The pressure used during pressing may be constant, or varied in a step-wise fashion. Depending upon the selected temperature and pressure conditions used for pressing, the total pressing may range from 30 seconds to 5 minutes or more. Thus, the pressure during the pressing step may include ranges from about 2500 psi (176 kg/cm2) to about 150 psi (10.5 kg/cm2). Or, the pressure may be applied in a step-wise manner. For example, the pressure during the pressing step may range from about 1200 psi (84.3 kg/cm2) for about 5 to 20 seconds followed by 500 psi (35.16 kg/cm2) for 20 to 80 seconds. In one embodiment, the pressure during the pressure step ranges from about 1200 psi (84.3 kg/cm2) for about 10 seconds to about 500 psi (35.16 kg/cm2) for about 50 seconds.

The present invention also encompasses wood products comprising wood composites made by the method of the invention. For example, in one aspect, the present invention comprises a wood composite a mixture of: (a) no more than 95% by weight of a wood fiber, wherein the wood fiber has a predetermined moisture content; (b) at least 5% by weight of an organic isocyanate resin; (c) optionally, at least 0.5% by weight of a wax; (d) optionally, at least 1% by weight of an internal release agent; and (e) optionally, at least 0.2 grams release agent per square foot (2.15 grams per square meter) as applied to the surface of the composite.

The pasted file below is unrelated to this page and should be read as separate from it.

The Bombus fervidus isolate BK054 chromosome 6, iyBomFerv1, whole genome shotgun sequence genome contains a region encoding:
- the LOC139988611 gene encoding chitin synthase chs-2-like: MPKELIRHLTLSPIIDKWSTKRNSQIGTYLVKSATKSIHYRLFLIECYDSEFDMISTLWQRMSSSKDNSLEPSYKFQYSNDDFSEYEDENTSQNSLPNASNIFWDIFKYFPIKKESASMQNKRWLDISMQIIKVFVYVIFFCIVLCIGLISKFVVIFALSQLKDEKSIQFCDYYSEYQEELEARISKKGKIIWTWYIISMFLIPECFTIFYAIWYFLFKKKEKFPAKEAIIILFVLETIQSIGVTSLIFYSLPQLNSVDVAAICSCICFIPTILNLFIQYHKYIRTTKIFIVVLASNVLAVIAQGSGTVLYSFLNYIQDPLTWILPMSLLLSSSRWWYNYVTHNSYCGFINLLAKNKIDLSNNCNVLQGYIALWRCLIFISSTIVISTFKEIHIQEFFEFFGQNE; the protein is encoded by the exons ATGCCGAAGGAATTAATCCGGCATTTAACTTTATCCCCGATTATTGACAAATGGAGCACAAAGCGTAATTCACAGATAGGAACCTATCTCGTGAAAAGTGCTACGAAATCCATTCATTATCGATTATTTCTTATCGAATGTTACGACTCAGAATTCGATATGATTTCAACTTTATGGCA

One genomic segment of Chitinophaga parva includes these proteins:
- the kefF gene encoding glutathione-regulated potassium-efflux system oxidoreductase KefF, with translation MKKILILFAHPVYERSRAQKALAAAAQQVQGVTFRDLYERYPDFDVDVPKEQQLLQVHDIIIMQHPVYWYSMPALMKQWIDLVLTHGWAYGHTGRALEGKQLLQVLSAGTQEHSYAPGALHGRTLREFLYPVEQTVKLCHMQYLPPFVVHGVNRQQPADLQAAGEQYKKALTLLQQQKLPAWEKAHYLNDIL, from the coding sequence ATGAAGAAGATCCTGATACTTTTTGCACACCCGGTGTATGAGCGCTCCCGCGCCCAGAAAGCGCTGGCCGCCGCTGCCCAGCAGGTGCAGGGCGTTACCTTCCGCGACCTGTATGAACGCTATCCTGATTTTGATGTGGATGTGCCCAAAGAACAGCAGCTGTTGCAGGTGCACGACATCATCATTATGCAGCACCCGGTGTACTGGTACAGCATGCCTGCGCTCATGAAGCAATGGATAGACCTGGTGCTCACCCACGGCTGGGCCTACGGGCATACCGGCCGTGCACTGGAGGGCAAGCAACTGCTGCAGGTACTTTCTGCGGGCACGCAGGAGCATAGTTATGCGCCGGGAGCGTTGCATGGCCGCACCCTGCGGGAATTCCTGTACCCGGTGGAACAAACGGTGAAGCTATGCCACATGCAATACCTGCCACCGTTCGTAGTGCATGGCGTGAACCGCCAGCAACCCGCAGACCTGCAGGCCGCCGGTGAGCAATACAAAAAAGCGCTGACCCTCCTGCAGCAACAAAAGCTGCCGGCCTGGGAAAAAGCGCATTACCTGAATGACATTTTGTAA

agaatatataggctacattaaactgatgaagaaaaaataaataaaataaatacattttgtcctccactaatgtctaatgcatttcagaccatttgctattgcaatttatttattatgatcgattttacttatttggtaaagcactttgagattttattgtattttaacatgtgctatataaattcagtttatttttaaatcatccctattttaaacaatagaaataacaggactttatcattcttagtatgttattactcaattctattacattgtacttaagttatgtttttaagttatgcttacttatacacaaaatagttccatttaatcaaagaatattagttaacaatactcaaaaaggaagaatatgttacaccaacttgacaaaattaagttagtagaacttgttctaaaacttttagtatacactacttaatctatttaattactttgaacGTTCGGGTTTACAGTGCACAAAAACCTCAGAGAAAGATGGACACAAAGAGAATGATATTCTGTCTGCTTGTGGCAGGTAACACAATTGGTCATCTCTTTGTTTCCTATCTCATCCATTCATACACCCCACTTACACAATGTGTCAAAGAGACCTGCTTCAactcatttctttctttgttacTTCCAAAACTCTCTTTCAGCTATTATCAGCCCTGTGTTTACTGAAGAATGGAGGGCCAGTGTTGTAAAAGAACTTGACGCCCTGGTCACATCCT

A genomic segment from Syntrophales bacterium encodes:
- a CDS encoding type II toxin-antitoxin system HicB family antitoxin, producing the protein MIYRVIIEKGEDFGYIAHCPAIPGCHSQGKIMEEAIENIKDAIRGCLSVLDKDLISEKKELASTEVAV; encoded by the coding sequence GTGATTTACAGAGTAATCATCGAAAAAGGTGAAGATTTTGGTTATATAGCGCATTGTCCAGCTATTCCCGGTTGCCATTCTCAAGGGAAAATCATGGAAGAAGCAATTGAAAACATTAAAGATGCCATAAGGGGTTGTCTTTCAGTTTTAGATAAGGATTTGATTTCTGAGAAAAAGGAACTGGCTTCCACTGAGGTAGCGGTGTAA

Preferably, wood composites made by the method of the invention comprise significantly less linear expansion and swelling than wood composites made by conventional methods. Thus, doorskins made by the method of the present invention exhibit 50% less linear expansion and thickness swelling than composite doorskins made with formaldehyde-based resins of the same content (such as, for example, 10% melamine-urea-formaldehyde doorskins) when boiled in water for 2 hours. Also, doorskins made by the present invention exhibit 50% less linear expansion than non-isocyanate based doorskins when immersed in water for 24 hours at 70° F. (21.1° C.), a standard test used in the industry (ASTM D1037).

As described above, the thin-layer lignocellulosic composites of the present invention comprise a predetermined thickness, such that the resultant composite comprises a flat planar structure. In an embodiment, the predetermined thickness ranges from 0.100 inches to 0.250 inches (2.54 mm to 6.35 mm). In an alternate embodiment, the predetermined thickness of the thin-layer composite may range from 0.110 to 0.130 inches (2.79 to 3.30 mm).

Also in an embodiment, doorskins made by the methods of the present invention are significantly less dense than doorskins made using traditional formaldehyde-based resins. For a doorskin that is 0.12 inches (3.05 mm) thick and has 10% melamine-urea-formaldehyde resin and 1.5% wax, the density is about 58 pounds per cubic foot (930 kg/m3). In contrast, doorskins of the present invention (10% MDI resin; 0.5% wax) may have a density as low as 50 pounds per cubic foot (801 kg/m3).

EXAMPLE

Various parameters that would be expected to improve the stability of doorskins to water were tested, including altering the moisture content and other attributes of the wood fiber, altering the amount and type of the resin, and altering the press conditions (temperature, pressure and/or time).